The Farmer’s Market at Cornell embodies all that Cornell and Ithaca have to offer. From wholesome lunches provided by Groks Rx Kitchen to fresh produce from Dilmun Hill Student Farm, the market offers a variety of foods and produce as well as handmade items. It is a space for students and staff to interact with local farmers, experience a more accessible version of Ithaca’s Farmer’s Market and check out the works of other students.
When I visited the market last spring, one of the most unforgettable products available was Cache Food’s granola bites made of ground-up avocado seeds. I am a known avocado fanatic, but I have never thought about the possibility of consuming avocado seeds not only to reduce food waste but also to obtain their antioxidants and polyphenols. I soon found myself striking up a conversation with the founders of Cache Food, three Cornell alumni who decided to launch their zero-waste initiative at the market. It was truly inspiring to personally observe them spring their passions into action while also raising awareness of something rather trivial like an avocado seed. Although I did not see them at the market last fall, there were many other food entrepreneurs like Cache Food, both from Cornell and from Ithaca. The market’s creativity, liveliness and engaging atmosphere keeps me going back every week and makes me excited for its return this week!
The recent construction of the Agriculture Quad has made it difficult to open the space for the market. However, the Farmer’s Market will be back at Cornell starting this Thursday, April 13th, from 11 a.m. to 2 p.m. at its new location on the Arts Quad.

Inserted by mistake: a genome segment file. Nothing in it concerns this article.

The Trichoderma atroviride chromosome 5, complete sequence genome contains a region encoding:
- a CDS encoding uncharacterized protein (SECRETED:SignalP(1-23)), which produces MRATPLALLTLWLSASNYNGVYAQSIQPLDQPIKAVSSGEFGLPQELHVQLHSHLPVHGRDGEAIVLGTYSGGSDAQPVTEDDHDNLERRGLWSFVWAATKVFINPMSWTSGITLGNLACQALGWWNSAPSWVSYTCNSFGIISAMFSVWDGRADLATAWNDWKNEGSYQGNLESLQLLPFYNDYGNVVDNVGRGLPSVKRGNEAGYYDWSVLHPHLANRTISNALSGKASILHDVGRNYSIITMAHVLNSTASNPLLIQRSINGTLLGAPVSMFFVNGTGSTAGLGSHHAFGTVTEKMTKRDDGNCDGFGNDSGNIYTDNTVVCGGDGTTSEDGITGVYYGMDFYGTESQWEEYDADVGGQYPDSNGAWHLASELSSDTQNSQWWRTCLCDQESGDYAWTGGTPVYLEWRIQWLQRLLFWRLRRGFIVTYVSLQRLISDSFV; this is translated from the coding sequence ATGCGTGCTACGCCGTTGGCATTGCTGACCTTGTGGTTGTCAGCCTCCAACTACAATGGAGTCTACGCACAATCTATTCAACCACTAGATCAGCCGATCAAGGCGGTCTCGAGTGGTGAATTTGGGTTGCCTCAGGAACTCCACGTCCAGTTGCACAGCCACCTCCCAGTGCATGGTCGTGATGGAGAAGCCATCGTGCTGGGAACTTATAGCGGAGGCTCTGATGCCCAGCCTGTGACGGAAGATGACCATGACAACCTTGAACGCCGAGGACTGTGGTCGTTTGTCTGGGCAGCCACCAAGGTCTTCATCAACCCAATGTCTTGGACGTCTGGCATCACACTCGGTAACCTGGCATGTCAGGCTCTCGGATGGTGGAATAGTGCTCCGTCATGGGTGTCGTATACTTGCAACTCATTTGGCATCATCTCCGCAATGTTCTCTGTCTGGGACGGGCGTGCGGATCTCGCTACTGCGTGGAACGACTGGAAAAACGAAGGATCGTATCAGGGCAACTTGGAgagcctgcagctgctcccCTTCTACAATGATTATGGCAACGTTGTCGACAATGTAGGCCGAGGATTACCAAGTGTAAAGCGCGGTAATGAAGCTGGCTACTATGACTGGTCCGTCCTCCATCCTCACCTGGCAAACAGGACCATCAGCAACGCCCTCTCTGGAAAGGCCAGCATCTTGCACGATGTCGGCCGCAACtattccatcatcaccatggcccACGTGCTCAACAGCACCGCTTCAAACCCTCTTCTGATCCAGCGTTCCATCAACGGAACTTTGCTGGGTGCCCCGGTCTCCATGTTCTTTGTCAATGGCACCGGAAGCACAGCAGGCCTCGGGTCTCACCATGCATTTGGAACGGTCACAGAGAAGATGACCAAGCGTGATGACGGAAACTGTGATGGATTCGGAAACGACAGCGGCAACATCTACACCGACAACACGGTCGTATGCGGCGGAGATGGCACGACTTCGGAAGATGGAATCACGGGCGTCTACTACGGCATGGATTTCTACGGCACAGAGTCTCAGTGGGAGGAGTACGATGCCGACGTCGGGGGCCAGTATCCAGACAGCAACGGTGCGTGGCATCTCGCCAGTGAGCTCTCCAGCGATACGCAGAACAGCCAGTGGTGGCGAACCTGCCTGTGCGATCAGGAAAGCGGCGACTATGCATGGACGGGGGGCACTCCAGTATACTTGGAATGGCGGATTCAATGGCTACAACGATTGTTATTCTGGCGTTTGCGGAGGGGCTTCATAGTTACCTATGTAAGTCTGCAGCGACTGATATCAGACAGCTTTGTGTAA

There are many things to look forward to for the Spring market besides its new location. To learn more about the Farmer’s Market at Cornell and what will be offered this semester, I met up with Market Co-Manager Hanna Reichel ’17 and Social Media Chair Zoe Friedberg ’19.
Q: What is the history and mission of the Farmer’s Market at Cornell?
Hanna: The market is very young. It’s only in its sixth year. When I first came on board, there were a handful of regular vendors like Honeyrock Farms and the Cornell Bread Club. But we really made an effort in the past two years to really integrate a diverse range of vendors, including both student groups and community vendors. We also worked to provide a full range of services from fresh produce to prepared foods.
Zoe: The market provides the space and opportunity for students and staff to connect with others and the foods they consume. There is currently a great disconnect among students and the farmers because students tend to eat at dining halls or grab prepared food. The market can help reconnect students with their food as well as their community.
Hanna: The market is so much more than just providing a service to people who are hungry, but [also serves] to create a vibrant community. Our goal is to make this into a tradition and to hopefully get students to also check out nearby markets outside of campus and become a part of the local food scene.